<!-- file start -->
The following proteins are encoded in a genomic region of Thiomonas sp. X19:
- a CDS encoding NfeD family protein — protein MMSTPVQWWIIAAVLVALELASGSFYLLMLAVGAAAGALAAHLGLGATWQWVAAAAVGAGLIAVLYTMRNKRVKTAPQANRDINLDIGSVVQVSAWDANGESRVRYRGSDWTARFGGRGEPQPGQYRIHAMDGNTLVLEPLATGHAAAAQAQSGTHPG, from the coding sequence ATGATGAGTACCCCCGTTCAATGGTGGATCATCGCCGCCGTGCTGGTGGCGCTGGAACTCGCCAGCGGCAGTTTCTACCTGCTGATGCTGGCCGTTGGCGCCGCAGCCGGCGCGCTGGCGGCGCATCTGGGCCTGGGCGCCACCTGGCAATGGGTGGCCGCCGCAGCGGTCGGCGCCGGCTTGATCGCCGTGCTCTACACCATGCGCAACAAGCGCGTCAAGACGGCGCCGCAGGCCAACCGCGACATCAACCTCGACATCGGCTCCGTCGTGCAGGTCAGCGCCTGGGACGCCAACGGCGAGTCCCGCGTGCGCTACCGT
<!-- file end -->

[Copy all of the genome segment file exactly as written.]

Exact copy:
The following proteins are encoded in a genomic region of Thiomonas sp. X19:
- a CDS encoding NfeD family protein — protein MMSTPVQWWIIAAVLVALELASGSFYLLMLAVGAAAGALAAHLGLGATWQWVAAAAVGAGLIAVLYTMRNKRVKTAPQANRDINLDIGSVVQVSAWDANGESRVRYRGSDWTARFGGRGEPQPGQYRIHAMDGNTLVLEPLATGHAAAAQAQSGTHPG, from the coding sequence ATGATGAGTACCCCCGTTCAATGGTGGATCATCGCCGCCGTGCTGGTGGCGCTGGAACTCGCCAGCGGCAGTTTCTACCTGCTGATGCTGGCCGTTGGCGCCGCAGCCGGCGCGCTGGCGGCGCATCTGGGCCTGGGCGCCACCTGGCAATGGGTGGCCGCCGCAGCGGTCGGCGCCGGCTTGATCGCCGTGCTCTACACCATGCGCAACAAGCGCGTCAAGACGGCGCCGCAGGCCAACCGCGACATCAACCTCGACATCGGCTCCGTCGTGCAGGTCAGCGCCTGGGACGCCAACGGCGAGTCCCGCGTGCGCTACCGT